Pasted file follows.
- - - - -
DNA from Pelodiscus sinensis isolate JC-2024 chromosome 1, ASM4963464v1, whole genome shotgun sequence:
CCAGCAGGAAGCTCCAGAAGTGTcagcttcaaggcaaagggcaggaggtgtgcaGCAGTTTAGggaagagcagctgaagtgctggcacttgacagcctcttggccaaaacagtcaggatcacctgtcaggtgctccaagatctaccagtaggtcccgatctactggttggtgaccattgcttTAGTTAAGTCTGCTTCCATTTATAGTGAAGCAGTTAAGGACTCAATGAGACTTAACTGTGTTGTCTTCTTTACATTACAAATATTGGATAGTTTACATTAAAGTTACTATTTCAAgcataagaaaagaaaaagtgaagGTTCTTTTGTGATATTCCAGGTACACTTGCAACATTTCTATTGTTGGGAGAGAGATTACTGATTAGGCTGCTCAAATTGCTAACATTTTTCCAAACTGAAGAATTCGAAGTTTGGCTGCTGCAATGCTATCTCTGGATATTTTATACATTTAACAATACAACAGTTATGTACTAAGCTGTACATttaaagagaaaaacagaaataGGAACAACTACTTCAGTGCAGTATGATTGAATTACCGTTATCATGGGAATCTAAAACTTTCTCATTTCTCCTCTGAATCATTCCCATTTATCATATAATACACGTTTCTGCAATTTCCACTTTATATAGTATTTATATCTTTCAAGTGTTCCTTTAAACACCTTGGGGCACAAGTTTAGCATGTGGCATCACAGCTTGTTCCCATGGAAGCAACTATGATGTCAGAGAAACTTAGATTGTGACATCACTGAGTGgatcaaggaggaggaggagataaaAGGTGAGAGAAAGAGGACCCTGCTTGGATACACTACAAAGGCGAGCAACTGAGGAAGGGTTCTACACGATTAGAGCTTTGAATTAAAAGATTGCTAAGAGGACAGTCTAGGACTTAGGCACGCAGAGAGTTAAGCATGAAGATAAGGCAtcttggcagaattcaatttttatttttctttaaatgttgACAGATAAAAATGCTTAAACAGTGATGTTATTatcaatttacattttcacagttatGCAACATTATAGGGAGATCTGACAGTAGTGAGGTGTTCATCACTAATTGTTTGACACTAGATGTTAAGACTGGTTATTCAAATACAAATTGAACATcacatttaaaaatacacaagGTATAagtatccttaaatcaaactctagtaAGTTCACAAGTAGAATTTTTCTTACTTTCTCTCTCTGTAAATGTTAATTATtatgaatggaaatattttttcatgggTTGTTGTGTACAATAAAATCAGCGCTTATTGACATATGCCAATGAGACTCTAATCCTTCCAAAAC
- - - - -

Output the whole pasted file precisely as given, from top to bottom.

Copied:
DNA from Pelodiscus sinensis isolate JC-2024 chromosome 1, ASM4963464v1, whole genome shotgun sequence:
CCAGCAGGAAGCTCCAGAAGTGTcagcttcaaggcaaagggcaggaggtgtgcaGCAGTTTAGggaagagcagctgaagtgctggcacttgacagcctcttggccaaaacagtcaggatcacctgtcaggtgctccaagatctaccagtaggtcccgatctactggttggtgaccattgcttTAGTTAAGTCTGCTTCCATTTATAGTGAAGCAGTTAAGGACTCAATGAGACTTAACTGTGTTGTCTTCTTTACATTACAAATATTGGATAGTTTACATTAAAGTTACTATTTCAAgcataagaaaagaaaaagtgaagGTTCTTTTGTGATATTCCAGGTACACTTGCAACATTTCTATTGTTGGGAGAGAGATTACTGATTAGGCTGCTCAAATTGCTAACATTTTTCCAAACTGAAGAATTCGAAGTTTGGCTGCTGCAATGCTATCTCTGGATATTTTATACATTTAACAATACAACAGTTATGTACTAAGCTGTACATttaaagagaaaaacagaaataGGAACAACTACTTCAGTGCAGTATGATTGAATTACCGTTATCATGGGAATCTAAAACTTTCTCATTTCTCCTCTGAATCATTCCCATTTATCATATAATACACGTTTCTGCAATTTCCACTTTATATAGTATTTATATCTTTCAAGTGTTCCTTTAAACACCTTGGGGCACAAGTTTAGCATGTGGCATCACAGCTTGTTCCCATGGAAGCAACTATGATGTCAGAGAAACTTAGATTGTGACATCACTGAGTGgatcaaggaggaggaggagataaaAGGTGAGAGAAAGAGGACCCTGCTTGGATACACTACAAAGGCGAGCAACTGAGGAAGGGTTCTACACGATTAGAGCTTTGAATTAAAAGATTGCTAAGAGGACAGTCTAGGACTTAGGCACGCAGAGAGTTAAGCATGAAGATAAGGCAtcttggcagaattcaatttttatttttctttaaatgttgACAGATAAAAATGCTTAAACAGTGATGTTATTatcaatttacattttcacagttatGCAACATTATAGGGAGATCTGACAGTAGTGAGGTGTTCATCACTAATTGTTTGACACTAGATGTTAAGACTGGTTATTCAAATACAAATTGAACATcacatttaaaaatacacaagGTATAagtatccttaaatcaaactctagtaAGTTCACAAGTAGAATTTTTCTTACTTTCTCTCTCTGTAAATGTTAATTATtatgaatggaaatattttttcatgggTTGTTGTGTACAATAAAATCAGCGCTTATTGACATATGCCAATGAGACTCTAATCCTTCCAAAAC